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Matthew Farfan

By the beginning of the 20th century, there were hundreds of covered bridges all across Quebec. Today the province numbers just over ninety, some built as late as the 1950s. In the Laurentians, there are six covered bridges, all in the Upper Laurentians, and all except one are well north of Mont Tremblant. In the heyday of the covered bridge, most villages had at least one; some had several. They dotted the back roads as well, crossing brooks and rivers of all sizes. Very few, however, have survived the ravages of time.

Major repairs, Chute-Saint-Philippe, 1979. (Photo - Matthew Farfan)THREATS TO COVERED BRIDGES
Quebec’s harsh climate, arson, motor vehicle accidents, neglect, floods, vandalism, and replacement by modern structures, have all taken their toll. In recent decades, an alarming number of covered bridges have disappeared from the landscape. And many of the ones that do remain are in need of repair. Whether or not they survive depends largely on our desire to preserve them.

People have often speculated about why bridges were covered in the first place. Some believe that roofs were designed to provide travelers and their horses with shelter when it rained or snowed. Others think that the walls and a roof were there so that horses would not see the turbulent waters below. Folklore has it that sweethearts would rendezvous in covered bridges; hence the common nickname "kissing bridge." The real reason for covering a bridge with a roof and walls, however, was far less romantic. It was to protect the bridge's structure from the elements.

The author on a road north of Mont-Saint-Michel, winter 1980. (Photo - James Farfan)A simple open bridge composed of beams ("stringers") and decking had a very limited life expectancy - perhaps ten or twenty years. After that the structure would begin to rot and sag. A bridge with a "truss" (a superstructure of interlocking timbers designed to support whatever weight was put upon the deck) would not only be much more solid, but would last longer as well.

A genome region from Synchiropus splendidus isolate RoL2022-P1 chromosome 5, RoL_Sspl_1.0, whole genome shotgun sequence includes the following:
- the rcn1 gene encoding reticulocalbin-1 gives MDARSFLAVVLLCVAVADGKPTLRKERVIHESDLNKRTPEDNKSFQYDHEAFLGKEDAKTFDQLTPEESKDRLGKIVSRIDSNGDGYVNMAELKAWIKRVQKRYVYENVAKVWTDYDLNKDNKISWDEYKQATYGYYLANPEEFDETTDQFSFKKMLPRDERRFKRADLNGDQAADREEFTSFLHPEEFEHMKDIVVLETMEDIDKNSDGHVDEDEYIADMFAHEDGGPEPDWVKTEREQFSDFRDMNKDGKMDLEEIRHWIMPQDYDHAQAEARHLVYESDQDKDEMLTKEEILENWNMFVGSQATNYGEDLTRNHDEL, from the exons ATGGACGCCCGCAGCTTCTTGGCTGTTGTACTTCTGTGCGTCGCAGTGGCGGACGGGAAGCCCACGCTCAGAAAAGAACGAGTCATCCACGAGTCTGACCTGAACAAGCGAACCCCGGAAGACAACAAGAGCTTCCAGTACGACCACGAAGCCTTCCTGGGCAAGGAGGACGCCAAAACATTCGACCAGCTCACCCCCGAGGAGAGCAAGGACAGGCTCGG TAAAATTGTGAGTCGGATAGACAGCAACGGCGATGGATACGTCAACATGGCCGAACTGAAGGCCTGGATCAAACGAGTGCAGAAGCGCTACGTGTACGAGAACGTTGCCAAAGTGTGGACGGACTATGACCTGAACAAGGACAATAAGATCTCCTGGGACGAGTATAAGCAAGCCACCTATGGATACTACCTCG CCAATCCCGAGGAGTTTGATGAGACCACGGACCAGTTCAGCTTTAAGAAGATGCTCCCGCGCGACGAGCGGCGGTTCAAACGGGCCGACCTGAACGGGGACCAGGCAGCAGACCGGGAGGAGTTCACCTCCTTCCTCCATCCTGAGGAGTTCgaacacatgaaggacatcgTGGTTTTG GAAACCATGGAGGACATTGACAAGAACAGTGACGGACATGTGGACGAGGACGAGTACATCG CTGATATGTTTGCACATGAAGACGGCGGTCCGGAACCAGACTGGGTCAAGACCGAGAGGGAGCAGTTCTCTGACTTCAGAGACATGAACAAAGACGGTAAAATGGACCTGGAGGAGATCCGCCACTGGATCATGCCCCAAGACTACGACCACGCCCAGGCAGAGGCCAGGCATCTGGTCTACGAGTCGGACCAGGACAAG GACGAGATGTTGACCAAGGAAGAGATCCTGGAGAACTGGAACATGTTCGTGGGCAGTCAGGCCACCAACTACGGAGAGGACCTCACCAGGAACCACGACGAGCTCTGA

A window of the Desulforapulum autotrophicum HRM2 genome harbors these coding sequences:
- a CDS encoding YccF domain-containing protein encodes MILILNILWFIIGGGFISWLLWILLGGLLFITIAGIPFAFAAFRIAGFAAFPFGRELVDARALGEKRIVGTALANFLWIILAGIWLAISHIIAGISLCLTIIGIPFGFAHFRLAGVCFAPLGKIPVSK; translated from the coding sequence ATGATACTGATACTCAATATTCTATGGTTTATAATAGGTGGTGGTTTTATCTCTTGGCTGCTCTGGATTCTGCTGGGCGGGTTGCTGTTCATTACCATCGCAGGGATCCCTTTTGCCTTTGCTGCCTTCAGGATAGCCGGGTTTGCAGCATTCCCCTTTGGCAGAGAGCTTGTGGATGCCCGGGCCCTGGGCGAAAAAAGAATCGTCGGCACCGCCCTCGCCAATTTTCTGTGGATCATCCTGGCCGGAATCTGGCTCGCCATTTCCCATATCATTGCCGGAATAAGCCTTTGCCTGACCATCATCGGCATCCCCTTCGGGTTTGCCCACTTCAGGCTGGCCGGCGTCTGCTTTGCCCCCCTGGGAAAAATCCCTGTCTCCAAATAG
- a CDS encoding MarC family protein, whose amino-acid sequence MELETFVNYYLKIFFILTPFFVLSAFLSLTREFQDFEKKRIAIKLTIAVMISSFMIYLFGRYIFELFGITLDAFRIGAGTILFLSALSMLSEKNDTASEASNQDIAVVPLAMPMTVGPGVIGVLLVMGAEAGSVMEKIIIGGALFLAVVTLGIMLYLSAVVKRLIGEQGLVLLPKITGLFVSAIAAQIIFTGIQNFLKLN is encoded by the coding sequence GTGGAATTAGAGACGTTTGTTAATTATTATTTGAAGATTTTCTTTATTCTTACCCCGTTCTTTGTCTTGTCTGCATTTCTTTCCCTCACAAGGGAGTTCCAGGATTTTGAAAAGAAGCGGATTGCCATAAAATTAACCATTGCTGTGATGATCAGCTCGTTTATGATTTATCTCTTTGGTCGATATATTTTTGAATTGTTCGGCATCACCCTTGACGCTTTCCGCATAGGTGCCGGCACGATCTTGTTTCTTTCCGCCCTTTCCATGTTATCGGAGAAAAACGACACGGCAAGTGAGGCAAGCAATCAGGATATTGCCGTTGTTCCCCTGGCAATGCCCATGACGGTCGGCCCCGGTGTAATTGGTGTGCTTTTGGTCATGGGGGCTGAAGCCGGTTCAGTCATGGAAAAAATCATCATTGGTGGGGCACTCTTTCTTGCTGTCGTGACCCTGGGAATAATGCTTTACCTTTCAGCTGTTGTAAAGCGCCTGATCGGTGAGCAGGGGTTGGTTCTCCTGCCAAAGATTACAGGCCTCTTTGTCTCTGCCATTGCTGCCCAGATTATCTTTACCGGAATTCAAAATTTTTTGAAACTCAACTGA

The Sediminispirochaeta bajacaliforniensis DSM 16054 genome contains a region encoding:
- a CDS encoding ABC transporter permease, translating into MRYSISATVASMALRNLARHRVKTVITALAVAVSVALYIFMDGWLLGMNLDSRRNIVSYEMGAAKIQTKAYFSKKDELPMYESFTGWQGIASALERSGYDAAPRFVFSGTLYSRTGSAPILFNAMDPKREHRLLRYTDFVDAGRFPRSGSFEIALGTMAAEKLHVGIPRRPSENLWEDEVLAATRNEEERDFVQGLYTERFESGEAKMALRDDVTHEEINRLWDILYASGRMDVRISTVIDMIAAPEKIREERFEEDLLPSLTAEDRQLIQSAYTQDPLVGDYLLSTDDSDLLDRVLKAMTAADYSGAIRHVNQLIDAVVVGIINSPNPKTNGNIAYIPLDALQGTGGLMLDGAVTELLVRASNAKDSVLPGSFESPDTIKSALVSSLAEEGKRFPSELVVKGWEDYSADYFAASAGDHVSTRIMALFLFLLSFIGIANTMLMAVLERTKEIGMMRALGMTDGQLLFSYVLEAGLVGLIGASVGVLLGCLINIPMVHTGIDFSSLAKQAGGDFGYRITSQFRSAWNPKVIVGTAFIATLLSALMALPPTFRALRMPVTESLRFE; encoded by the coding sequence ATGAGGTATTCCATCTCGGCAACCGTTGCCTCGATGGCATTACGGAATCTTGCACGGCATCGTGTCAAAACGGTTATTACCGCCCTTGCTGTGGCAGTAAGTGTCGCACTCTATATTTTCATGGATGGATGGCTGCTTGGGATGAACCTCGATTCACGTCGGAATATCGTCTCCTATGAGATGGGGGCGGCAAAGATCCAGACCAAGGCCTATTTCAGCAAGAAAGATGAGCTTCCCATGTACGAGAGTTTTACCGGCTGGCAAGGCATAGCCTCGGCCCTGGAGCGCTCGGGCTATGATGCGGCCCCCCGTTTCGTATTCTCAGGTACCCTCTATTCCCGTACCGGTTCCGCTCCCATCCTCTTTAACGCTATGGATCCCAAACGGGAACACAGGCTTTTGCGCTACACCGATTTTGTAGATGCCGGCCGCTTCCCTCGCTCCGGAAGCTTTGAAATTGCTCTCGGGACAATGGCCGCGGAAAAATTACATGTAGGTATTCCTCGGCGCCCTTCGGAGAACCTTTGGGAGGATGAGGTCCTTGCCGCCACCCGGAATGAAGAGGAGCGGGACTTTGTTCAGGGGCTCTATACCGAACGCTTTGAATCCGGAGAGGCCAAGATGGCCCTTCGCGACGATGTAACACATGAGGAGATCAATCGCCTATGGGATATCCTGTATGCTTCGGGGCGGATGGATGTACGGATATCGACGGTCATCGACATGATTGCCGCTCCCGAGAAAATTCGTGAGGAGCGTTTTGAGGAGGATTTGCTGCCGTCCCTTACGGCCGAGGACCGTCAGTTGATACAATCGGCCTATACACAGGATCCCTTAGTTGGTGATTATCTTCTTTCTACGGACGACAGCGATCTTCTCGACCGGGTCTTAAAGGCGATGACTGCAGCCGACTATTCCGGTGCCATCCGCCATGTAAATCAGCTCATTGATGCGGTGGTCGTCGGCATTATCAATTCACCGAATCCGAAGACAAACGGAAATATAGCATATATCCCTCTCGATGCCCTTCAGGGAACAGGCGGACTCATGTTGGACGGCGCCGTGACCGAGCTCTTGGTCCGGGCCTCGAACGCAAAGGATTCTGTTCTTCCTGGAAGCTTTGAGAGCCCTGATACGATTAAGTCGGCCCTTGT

Yet, although the sagging would be impeded, the elements would eventually still cause the bridge to rot. However, if the bridge were protected with a roof and walls, its life could be prolonged by as much as ten times that of an open span, whose timber beams, flooring, and trusses would be constantly exposed to the weather.

Covered bridges have existed for centuries. The oldest examples are in Europe, and date to the Middle Ages. The oldest in the world is thought to be Switzerland’s famous Kapellbrucke bridge, in Lucerne, built in the 1300s and recently ravaged by fire. Covered bridges may be found in Switzerland, Austria, Germany, the Czech Republic, Italy, and many other countries in Europe.Europeans who came to the New World in the 17th and 18th centuries are thought to have brought their bridge-building technology with them. As a result, covered bridges have been built in virtually every part of the United States (which today numbers about 800 of these structures), as well as in Quebec, Ontario, and the Maritimes.

Covered bridge, La Macaza. (Photo - Léo Bonin)AMERICAN DESIGNERS
It was the Americans, in the 19th century, who truly perfected the science of the covered bridge. Throughout the 1800s, an array of inventors and engineers came up with an impressive repertoire of truss designs. They realized that the truss was the most important part of a bridge. The stronger the truss, the longer the covered bridge would last. Many of these men gave their names to their inventions: Moses Long, Herman Haupt, Theodore Burr, Peter Paddleford, William Howe, Willis Pratt, and Ithiel Town are some of the better known designers.

1) Société québécoise des ponts couverts, Les Ponts Rouges du Québec, 1999, 9-10.

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